Cost of cigarettes ‘increasingly important’ for quit attempts – study

A rising number of smokers have attempted to kick the habit due to the cost of cigarettes, figures suggest.

Communicating the potential savings people can make by cutting out cigarettes could help even more people quit, academics said.

It is expected that the cost of a pack of cigarettes will top £16 from October 2026, after Chancellor Jeremy Hunt hiked tobacco duty in his spring Budget this year.

Researchers, led by academics from University College London, wanted to assess whether the coronavirus pandemic and the cost-of-living crisis had an impact on smokers’ desires to quit.

Some 5,777 adults in England who classed themselves as smokers in the past year were involved in the study.

Each had made one or more serious attempt to quit in the last year.

Some were surveyed each month between 2018 and 2023 to capture changes in time.

Up to 2020, one in two attempts to quit were motivated by health concerns (51%); 20% were due to “social factors”; one in five (20%) were motivated by cost and one in six (16.5%) quit attempts were made after advice from health professionals.

In 2020, when the pandemic hit, the proportion of attempts to quit motivated by health concerns, social factors and cost increased to 56.2%, 23.9% and 25.8%, respectively.

But those motivated by health professional advice fell to 8%.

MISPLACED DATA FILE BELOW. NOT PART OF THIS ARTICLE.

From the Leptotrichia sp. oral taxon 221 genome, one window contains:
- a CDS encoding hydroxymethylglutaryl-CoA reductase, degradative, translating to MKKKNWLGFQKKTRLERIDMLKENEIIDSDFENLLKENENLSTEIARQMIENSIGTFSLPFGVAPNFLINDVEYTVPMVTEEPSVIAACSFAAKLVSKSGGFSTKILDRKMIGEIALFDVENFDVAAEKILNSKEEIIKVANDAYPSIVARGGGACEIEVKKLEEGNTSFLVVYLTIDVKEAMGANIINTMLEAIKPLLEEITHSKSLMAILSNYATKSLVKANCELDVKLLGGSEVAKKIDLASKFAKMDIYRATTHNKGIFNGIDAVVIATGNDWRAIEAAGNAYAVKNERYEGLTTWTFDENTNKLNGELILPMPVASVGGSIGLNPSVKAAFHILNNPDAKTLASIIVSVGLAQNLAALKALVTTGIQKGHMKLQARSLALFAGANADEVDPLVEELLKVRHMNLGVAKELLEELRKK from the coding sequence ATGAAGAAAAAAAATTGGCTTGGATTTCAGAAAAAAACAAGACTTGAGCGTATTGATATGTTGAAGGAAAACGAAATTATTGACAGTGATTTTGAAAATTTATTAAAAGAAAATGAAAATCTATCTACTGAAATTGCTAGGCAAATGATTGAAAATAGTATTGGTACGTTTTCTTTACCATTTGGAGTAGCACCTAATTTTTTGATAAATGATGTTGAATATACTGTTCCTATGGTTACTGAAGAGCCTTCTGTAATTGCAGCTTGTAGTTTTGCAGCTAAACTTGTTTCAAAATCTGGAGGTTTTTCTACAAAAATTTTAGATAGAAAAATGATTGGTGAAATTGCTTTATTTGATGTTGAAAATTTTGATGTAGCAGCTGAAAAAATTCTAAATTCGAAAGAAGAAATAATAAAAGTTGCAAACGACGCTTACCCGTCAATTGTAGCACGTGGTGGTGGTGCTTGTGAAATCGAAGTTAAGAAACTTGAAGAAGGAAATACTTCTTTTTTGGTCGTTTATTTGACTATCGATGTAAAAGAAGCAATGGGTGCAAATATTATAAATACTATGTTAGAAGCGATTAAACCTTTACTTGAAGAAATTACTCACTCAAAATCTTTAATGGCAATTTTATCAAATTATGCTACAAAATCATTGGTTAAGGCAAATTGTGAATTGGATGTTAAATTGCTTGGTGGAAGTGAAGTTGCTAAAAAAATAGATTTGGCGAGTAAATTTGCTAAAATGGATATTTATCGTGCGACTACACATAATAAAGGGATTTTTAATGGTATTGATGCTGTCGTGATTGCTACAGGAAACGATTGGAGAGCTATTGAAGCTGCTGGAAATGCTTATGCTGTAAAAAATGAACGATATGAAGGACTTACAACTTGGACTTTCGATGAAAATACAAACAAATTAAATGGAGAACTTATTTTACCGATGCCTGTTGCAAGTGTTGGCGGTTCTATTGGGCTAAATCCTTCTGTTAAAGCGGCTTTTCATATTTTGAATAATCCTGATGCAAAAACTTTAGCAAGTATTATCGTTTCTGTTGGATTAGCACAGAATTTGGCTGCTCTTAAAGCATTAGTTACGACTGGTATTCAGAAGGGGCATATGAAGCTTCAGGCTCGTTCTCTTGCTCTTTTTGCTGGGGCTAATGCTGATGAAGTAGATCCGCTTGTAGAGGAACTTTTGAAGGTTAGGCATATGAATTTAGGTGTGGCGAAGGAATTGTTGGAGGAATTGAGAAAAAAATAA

Rises in motivation linked to health-related or social motives soon returned to normal levels, but attempts to quit motivated by cost increased further during 2022–2023.

Quit attempts due to cost stood at 25.4% in May 2023 compared to 19.1% in March 2019, the authors said.

And those motivated to quit after advice from a health professional “remained suppressed” at just 8.5%.

“Health concerns remain the most common motive for trying to stop smoking. The relative importance of other motives has shifted since 2020, with cost motivating a greater proportion of attempts to quit and social factors and health professional advice motivating a smaller proportion,” the authors wrote in the journal BMJ Public Health.

“As cost is an increasingly important motive for trying to stop smoking, communicating the potential savings people can make by stopping smoking could be effective for motivating attempts to quit.”

It comes after a separate study, published last week in the journal BMC Medicine, found there has been a rise in the proportion of middle and upper-class women under the age of 45 smoking.

The researchers said the cost-of-living crisis may have affected more disadvantaged women’s finances and, therefore, their desire to smoke.

Government figures suggest smoking costs the UK around £17 billion a year, including £10 billion every year through lost productivity.

It says this cost dwarfs the around £10 billion raised through taxes on tobacco.